glamor was gone. They were face to face with the hardships of the 
calling they had chosen, though they did not know that it was only a 
beginning of those hardships. "B-r-r-r!" shivered Teddy. "T-h-h-h-at's what 
I say," chattered Phil. "Say, are you kids going to get busy, or do you want 
me to help you to?" Phil did not object to work, but he did not like the way 
the canvasman spoke to them. "I guess you'll have to do your own work. 
Come on, Teddy; let's take a run and warm ourselves up." Hand in hand 
the lads started off across the field. The field was so dark that they could 
scarcely distinguish objects about them. Here and there they dodged 
wagons and teams that stood like silent sentinels in the uncertain light. 
"Turn a little, Teddy. We'll be lost before we know it, if we don't watch 
out--" "Ouch! We're lost already!" The ground seemed suddenly to give 
way beneath them. Both lads were precipitated into a stream of water 
that stretched across one end of the circus lot. Shouting and struggling 
about they finally floundered to the bank, drenched from head to foot. If 
they had been shivering before, they were suffering from violent attacks of 

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ague now. "Whew! I'm freezing to death!" cried Phil. "I feel like the 
North Pole on Christmas morning," added Teddy. "I wish I was home, so I 
could thaw out behind the kitchen stove." "Brace up, Teddy. This is only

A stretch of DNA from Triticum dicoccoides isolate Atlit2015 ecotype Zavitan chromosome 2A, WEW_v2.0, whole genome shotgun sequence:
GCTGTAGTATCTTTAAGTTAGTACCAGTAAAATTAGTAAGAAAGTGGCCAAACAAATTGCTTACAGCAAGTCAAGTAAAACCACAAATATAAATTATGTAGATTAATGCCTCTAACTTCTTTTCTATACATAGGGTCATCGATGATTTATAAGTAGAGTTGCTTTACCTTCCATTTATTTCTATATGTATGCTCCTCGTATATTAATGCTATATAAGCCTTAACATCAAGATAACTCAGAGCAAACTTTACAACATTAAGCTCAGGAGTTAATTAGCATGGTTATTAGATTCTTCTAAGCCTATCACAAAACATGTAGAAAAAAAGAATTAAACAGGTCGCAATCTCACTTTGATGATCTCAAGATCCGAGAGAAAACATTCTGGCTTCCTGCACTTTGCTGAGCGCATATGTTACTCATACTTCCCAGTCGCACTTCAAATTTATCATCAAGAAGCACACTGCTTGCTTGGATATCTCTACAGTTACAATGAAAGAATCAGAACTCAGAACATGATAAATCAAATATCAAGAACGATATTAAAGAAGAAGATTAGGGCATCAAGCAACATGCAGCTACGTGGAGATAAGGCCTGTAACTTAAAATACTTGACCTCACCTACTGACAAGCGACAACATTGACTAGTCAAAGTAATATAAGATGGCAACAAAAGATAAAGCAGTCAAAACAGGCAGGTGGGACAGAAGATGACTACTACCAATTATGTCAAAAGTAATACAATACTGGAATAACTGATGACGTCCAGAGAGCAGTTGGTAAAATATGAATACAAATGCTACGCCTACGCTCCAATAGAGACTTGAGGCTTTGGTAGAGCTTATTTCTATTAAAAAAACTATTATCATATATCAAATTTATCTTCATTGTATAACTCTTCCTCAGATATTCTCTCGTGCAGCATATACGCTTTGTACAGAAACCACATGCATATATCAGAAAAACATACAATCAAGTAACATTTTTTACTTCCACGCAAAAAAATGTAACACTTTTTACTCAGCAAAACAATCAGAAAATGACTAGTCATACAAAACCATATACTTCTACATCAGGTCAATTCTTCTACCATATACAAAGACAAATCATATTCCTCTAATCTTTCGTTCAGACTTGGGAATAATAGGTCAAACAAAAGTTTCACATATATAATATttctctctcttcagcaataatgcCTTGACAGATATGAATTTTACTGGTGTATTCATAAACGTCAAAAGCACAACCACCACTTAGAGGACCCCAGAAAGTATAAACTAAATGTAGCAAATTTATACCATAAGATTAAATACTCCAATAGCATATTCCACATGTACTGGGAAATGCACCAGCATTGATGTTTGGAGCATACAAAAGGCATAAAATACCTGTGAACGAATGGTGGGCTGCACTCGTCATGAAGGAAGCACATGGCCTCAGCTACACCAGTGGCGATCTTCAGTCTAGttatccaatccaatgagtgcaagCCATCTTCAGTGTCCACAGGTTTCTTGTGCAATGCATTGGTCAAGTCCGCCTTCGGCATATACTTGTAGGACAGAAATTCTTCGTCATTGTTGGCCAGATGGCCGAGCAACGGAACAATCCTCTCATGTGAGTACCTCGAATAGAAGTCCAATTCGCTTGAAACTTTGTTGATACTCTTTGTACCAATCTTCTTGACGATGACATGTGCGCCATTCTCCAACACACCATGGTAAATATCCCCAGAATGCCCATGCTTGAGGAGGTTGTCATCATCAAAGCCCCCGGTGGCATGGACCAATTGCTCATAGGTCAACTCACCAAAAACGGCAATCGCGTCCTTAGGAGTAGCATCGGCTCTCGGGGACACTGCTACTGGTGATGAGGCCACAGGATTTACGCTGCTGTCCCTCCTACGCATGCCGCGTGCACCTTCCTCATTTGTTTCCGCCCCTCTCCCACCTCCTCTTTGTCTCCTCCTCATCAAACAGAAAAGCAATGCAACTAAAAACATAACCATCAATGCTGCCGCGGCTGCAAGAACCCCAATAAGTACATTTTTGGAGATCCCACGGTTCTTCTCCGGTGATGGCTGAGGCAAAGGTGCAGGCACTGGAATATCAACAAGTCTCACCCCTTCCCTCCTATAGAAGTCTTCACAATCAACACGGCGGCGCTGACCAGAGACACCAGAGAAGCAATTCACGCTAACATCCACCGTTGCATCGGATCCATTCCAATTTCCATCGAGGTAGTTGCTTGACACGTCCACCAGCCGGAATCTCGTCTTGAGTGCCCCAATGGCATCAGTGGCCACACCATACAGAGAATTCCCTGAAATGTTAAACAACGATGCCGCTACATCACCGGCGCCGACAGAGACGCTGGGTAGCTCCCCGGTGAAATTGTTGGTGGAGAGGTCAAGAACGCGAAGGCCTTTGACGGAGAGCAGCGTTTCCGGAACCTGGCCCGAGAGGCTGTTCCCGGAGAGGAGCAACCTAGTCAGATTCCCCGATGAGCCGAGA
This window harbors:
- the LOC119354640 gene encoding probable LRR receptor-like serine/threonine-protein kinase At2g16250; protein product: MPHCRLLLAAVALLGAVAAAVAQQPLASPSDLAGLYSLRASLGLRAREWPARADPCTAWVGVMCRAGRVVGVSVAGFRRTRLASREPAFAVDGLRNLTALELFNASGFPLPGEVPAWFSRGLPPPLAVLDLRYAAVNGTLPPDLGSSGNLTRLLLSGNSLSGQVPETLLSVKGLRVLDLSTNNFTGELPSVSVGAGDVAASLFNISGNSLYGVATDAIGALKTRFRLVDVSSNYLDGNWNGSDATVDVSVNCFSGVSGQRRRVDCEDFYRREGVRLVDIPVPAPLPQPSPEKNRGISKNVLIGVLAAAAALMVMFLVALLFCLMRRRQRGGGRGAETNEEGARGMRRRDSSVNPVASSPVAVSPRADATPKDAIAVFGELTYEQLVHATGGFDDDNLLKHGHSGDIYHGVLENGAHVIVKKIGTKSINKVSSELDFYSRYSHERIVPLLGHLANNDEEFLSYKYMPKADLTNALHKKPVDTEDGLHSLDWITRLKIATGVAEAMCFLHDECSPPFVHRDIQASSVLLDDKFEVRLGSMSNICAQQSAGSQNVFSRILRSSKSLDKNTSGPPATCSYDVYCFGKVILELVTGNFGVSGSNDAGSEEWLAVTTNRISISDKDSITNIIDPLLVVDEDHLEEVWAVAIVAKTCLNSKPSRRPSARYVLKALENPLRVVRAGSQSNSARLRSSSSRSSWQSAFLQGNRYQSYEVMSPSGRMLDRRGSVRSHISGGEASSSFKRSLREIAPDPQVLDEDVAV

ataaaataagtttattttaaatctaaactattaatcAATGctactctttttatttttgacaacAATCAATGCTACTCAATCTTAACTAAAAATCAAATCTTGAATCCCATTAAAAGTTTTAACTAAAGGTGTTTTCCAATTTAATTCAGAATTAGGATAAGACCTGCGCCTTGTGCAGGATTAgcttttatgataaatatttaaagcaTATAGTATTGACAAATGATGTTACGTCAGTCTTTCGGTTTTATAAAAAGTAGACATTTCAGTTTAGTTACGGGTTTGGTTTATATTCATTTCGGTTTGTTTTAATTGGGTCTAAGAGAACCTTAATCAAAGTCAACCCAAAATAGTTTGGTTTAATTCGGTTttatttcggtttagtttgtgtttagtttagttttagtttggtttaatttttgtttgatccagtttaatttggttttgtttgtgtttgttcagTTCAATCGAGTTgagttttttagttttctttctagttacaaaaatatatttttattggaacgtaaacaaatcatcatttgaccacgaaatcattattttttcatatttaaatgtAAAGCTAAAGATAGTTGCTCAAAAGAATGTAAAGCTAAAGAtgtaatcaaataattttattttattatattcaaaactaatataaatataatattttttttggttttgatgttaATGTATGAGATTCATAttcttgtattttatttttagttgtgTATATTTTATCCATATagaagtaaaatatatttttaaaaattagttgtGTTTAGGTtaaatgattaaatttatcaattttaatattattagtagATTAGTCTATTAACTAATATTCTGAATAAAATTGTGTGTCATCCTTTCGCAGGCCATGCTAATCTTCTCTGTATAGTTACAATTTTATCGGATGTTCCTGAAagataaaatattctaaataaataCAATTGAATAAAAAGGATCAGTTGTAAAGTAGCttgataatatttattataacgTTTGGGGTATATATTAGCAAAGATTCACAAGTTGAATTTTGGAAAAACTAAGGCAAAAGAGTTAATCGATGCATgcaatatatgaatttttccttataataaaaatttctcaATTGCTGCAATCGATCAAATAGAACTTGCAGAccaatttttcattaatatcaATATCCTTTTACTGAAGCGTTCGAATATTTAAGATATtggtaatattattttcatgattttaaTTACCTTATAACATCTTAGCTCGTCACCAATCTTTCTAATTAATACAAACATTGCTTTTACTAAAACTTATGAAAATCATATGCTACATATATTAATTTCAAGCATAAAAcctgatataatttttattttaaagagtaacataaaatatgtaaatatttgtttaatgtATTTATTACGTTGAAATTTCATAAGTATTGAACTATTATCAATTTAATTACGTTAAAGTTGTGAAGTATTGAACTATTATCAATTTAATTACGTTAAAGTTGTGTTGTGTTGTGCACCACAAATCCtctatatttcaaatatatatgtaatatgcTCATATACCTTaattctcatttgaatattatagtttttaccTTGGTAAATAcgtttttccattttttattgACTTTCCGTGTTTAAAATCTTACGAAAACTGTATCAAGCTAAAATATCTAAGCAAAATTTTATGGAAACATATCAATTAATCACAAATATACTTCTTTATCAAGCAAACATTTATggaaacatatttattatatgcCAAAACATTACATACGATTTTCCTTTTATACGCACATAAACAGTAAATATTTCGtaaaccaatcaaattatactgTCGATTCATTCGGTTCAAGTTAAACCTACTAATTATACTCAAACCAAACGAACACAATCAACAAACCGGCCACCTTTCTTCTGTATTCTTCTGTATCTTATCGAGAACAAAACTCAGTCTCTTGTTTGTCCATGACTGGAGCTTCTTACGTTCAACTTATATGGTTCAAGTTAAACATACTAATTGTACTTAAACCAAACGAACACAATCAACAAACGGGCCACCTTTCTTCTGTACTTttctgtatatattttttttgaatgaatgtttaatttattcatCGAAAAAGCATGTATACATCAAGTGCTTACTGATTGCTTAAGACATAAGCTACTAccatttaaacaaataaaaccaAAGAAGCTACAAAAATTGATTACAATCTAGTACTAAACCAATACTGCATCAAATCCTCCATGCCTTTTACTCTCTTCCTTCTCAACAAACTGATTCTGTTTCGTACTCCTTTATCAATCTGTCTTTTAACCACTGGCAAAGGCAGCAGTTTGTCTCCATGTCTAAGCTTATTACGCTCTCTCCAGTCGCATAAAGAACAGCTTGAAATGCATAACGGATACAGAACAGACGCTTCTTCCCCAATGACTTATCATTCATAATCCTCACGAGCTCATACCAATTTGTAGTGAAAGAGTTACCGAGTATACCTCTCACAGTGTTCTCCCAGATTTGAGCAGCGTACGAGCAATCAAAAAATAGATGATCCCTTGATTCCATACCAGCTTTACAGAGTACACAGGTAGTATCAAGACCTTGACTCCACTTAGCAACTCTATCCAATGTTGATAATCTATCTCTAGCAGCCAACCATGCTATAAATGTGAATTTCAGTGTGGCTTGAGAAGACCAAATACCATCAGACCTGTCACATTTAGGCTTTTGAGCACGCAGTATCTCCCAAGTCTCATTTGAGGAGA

the beginning of the fun. We shall have worse experiences than this, late 
in the fall, when the weather gets cool; that is, if they do not get enough of 
us in the meantime and send us away." "I--I wish they would send us home 
now." "Come now; we've got to run again. We shall surely take our death 
of cold, if we stand here much longer." "Run? No, thank you. I've had 
one run." "And you don't want another? Is that it?" "Not I." "Don't know 
as I blame you. Well, if you don't want to run, just stand in one place and 
jump up and down. Whip your hands, and you'll see how soon it will 
start your blood to circulating," advised Phil, who immediately proceeded 
to put his own theory into execution. "That feel better?" "Yes, some," 
replied Teddy, rather doubtfully. "But I could be warmer. I wonder what 
time the cook tent will be up." "That's an idea. Suppose we go over and 
find out?" "Yes, but where is it?" "I don't know. But we won't find it if 
we stand here." They started off again, this time exercising more caution 
as to where their feet touched. They had not gone far before they came 
upon some men who were driving small stakes in the ground, marking out 
the spot where one of the tents was to be pitched. "Can you tell us where 
the cook tent is going up?" asked Phil politely. "North side of the field," 
grunted the man, not very good-naturedly. "Which way is north?" "Get a 
compass, get a compass," was the discourteous answer. "He's a grouch. 
Come along," urged Teddy Tucker. A few moments later, attracted by a 
light that looked like a fire, the lads hurried toward it. "Where will we find 
the cook tent?" questioned Phil again. "Right here," was the surprising 
answer. "What time will it be ready?" "About seven o'clock. What's the 
matter, hungry?" "More cold than hungry," replied Phil, his teeth 
chattering. "Got to get used to that. Come here. I've got something that 
will doctor you up in no time," announced the man in a cheerful voice, so 
different from the answers the lads had received to their questions that